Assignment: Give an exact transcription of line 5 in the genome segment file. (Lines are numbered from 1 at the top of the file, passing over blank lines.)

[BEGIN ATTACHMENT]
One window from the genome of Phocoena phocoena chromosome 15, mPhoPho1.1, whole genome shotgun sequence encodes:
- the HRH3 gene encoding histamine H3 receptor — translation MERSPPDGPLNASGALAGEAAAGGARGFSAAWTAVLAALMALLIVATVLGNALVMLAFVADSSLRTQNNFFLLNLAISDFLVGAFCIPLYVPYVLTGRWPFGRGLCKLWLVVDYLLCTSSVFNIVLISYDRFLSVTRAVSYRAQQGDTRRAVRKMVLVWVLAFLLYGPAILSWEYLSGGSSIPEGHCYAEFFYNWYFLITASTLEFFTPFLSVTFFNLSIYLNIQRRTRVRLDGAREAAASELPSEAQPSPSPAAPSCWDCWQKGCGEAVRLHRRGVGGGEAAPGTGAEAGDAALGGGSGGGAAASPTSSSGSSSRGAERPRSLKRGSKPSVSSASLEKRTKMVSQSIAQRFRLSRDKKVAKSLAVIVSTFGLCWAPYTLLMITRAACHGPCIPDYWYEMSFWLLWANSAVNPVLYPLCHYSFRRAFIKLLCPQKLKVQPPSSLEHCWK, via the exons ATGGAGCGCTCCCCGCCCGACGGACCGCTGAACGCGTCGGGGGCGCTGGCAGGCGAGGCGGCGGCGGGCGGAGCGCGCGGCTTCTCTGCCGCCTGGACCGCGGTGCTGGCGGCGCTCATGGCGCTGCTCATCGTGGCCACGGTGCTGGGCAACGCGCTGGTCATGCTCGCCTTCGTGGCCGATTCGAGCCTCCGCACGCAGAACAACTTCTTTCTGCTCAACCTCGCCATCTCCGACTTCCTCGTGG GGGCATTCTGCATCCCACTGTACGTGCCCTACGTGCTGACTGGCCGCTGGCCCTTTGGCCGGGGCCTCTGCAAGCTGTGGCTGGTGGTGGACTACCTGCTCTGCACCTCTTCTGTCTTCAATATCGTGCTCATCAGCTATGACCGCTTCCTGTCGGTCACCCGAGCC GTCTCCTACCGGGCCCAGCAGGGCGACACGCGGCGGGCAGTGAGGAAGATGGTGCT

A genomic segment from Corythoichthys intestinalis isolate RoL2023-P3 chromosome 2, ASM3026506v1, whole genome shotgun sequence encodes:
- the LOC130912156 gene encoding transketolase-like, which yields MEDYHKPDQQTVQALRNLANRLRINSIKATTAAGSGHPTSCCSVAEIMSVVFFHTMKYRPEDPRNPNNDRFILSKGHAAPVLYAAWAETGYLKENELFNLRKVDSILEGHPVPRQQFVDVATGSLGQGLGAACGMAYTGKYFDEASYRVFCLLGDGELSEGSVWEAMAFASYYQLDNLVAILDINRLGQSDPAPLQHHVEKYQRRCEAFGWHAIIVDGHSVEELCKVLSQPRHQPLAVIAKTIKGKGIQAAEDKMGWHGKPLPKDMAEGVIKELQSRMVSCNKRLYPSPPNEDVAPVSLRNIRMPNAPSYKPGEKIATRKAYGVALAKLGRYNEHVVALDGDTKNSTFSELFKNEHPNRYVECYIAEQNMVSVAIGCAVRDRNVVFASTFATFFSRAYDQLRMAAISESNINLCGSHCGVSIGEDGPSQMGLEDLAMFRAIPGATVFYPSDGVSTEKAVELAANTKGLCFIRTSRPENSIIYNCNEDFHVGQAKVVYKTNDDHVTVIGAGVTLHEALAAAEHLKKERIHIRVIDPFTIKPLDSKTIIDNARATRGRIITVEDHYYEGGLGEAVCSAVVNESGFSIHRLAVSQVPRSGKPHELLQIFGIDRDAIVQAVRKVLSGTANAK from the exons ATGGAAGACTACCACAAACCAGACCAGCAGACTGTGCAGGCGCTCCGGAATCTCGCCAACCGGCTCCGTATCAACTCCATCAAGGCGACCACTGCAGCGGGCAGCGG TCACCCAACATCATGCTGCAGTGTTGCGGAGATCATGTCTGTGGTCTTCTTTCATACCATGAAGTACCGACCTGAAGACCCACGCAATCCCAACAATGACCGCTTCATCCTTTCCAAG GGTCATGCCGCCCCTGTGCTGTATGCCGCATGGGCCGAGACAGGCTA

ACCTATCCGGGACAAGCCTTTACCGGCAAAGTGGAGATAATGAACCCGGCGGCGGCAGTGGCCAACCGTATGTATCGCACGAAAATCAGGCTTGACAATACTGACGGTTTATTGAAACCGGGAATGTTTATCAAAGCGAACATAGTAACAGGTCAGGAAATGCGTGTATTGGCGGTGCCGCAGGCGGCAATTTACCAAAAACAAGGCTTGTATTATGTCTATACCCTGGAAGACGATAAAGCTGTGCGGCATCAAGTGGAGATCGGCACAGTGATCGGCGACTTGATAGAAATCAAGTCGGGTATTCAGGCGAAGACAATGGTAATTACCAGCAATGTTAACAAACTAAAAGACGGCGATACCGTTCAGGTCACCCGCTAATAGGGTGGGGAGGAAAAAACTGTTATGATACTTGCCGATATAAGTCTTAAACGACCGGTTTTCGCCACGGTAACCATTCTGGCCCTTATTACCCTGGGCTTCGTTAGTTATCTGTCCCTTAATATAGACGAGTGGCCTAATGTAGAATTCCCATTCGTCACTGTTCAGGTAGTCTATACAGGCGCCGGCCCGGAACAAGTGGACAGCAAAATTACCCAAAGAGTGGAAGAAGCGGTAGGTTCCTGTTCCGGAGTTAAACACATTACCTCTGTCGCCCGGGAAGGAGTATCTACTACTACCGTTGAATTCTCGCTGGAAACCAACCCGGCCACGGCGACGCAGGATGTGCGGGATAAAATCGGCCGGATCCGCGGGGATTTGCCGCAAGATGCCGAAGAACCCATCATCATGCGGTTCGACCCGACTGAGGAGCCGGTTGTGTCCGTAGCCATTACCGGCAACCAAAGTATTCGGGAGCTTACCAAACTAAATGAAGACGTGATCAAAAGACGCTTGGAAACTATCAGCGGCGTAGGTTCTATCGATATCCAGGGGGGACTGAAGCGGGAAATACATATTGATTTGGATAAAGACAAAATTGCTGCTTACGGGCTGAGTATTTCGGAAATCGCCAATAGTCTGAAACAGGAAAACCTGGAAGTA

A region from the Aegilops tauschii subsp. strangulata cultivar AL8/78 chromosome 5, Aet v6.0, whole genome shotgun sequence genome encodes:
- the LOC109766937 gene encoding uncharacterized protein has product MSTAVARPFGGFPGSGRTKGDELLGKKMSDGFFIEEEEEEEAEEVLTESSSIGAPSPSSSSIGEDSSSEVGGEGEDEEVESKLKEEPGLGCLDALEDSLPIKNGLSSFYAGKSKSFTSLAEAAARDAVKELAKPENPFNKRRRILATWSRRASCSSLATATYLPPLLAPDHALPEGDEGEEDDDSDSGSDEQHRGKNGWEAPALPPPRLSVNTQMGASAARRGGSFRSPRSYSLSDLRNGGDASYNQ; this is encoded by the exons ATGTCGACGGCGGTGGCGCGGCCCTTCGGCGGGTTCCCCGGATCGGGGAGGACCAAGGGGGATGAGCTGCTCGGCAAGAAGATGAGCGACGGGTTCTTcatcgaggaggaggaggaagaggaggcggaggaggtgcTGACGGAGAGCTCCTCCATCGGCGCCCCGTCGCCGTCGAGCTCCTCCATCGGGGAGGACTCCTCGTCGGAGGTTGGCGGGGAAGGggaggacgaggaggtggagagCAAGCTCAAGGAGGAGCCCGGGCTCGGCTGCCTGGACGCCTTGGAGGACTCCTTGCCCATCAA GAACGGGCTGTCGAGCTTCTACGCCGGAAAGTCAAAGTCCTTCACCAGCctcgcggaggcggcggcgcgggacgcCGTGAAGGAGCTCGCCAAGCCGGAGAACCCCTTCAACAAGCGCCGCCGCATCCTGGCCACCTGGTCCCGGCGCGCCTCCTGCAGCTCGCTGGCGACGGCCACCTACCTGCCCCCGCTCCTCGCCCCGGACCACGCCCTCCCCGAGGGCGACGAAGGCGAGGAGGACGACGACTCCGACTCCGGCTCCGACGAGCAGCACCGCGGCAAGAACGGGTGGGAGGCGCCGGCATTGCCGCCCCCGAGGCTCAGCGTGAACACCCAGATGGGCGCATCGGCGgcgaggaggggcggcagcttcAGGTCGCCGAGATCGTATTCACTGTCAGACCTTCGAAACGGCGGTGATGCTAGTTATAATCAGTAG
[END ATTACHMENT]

ACCTATCCGGGACAAGCCTTTACCGGCAAAGTGGAGATAATGAACCCGGCGGCGGCAGTGGCCAACCGTATGTATCGCACGAAAATCAGGCTTGACAATACTGACGGTTTATTGAAACCGGGAATGTTTATCAAAGCGAACATAGTAACAGGTCAGGAAATGCGTGTATTGGCGGTGCCGCAGGCGGCAATTTACCAAAAACAAGGCTTGTATTATGTCTATACCCTGGAAGACGATAAAGCTGTGCGGCATCAAGTGGAGATCGGCACAGTGATCGGCGACTTGATAGAAATCAAGTCGGGTATTCAGGCGAAGACAATGGTAATTACCAGCAATGTTAACAAACTAAAAGACGGCGATACCGTTCAGGTCACCCGCTAATAGGGTGGGGAGGAAAAAACTGTTATGATACTTGCCGATATAAGTCTTAAACGACCGGTTTTCGCCACGGTAACCATTCTGGCCCTTATTACCCTGGGCTTCGTTAGTTATCTGTCCCTTAATATAGACGAGTGGCCTAATGTAGAATTCCCATTCGTCACTGTTCAGGTAGTCTATACAGGCGCCGGCCCGGAACAAGTGGACAGCAAAATTACCCAAAGAGTGGAAGAAGCGGTAGGTTCCTGTTCCGGAGTTAAACACATTACCTCTGTCGCCCGGGAAGGAGTATCTACTACTACCGTTGAATTCTCGCTGGAAACCAACCCGGCCACGGCGACGCAGGATGTGCGGGATAAAATCGGCCGGATCCGCGGGGATTTGCCGCAAGATGCCGAAGAACCCATCATCATGCGGTTCGACCCGACTGAGGAGCCGGTTGTGTCCGTAGCCATTACCGGCAACCAAAGTATTCGGGAGCTTACCAAACTAAATGAAGACGTGATCAAAAGACGCTTGGAAACTATCAGCGGCGTAGGTTCTATCGATATCCAGGGGGGACTGAAGCGGGAAATACATATTGATTTGGATAAAGACAAAATTGCTGCTTACGGGCTGAGTATTTCGGAAATCGCCAATAGTCTGAAACAGGAAAACCTGGAAGTA